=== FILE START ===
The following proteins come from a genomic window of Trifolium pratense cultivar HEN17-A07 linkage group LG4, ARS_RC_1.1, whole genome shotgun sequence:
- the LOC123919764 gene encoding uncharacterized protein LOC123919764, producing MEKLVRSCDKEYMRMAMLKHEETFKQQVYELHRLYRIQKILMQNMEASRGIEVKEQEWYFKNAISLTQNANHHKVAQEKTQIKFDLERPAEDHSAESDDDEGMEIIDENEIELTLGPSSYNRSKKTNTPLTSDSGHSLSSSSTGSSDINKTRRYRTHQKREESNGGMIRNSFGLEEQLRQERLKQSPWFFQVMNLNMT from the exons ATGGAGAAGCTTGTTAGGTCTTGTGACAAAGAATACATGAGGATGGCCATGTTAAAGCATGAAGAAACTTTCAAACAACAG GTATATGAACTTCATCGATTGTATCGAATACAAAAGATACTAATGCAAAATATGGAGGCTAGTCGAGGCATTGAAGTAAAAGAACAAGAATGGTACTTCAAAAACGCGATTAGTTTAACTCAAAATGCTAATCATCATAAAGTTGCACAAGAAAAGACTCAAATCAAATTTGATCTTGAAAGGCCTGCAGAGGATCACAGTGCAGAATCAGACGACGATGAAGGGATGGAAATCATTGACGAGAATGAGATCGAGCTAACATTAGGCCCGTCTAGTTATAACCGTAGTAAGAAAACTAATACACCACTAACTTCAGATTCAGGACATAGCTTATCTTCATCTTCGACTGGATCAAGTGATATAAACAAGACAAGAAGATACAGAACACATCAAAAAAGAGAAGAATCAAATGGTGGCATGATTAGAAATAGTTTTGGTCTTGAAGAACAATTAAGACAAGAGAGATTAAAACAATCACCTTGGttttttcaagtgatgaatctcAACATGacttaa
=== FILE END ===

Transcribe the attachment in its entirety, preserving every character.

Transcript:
The following proteins come from a genomic window of Trifolium pratense cultivar HEN17-A07 linkage group LG4, ARS_RC_1.1, whole genome shotgun sequence:
- the LOC123919764 gene encoding uncharacterized protein LOC123919764, producing MEKLVRSCDKEYMRMAMLKHEETFKQQVYELHRLYRIQKILMQNMEASRGIEVKEQEWYFKNAISLTQNANHHKVAQEKTQIKFDLERPAEDHSAESDDDEGMEIIDENEIELTLGPSSYNRSKKTNTPLTSDSGHSLSSSSTGSSDINKTRRYRTHQKREESNGGMIRNSFGLEEQLRQERLKQSPWFFQVMNLNMT from the exons ATGGAGAAGCTTGTTAGGTCTTGTGACAAAGAATACATGAGGATGGCCATGTTAAAGCATGAAGAAACTTTCAAACAACAG GTATATGAACTTCATCGATTGTATCGAATACAAAAGATACTAATGCAAAATATGGAGGCTAGTCGAGGCATTGAAGTAAAAGAACAAGAATGGTACTTCAAAAACGCGATTAGTTTAACTCAAAATGCTAATCATCATAAAGTTGCACAAGAAAAGACTCAAATCAAATTTGATCTTGAAAGGCCTGCAGAGGATCACAGTGCAGAATCAGACGACGATGAAGGGATGGAAATCATTGACGAGAATGAGATCGAGCTAACATTAGGCCCGTCTAGTTATAACCGTAGTAAGAAAACTAATACACCACTAACTTCAGATTCAGGACATAGCTTATCTTCATCTTCGACTGGATCAAGTGATATAAACAAGACAAGAAGATACAGAACACATCAAAAAAGAGAAGAATCAAATGGTGGCATGATTAGAAATAGTTTTGGTCTTGAAGAACAATTAAGACAAGAGAGATTAAAACAATCACCTTGGttttttcaagtgatgaatctcAACATGacttaa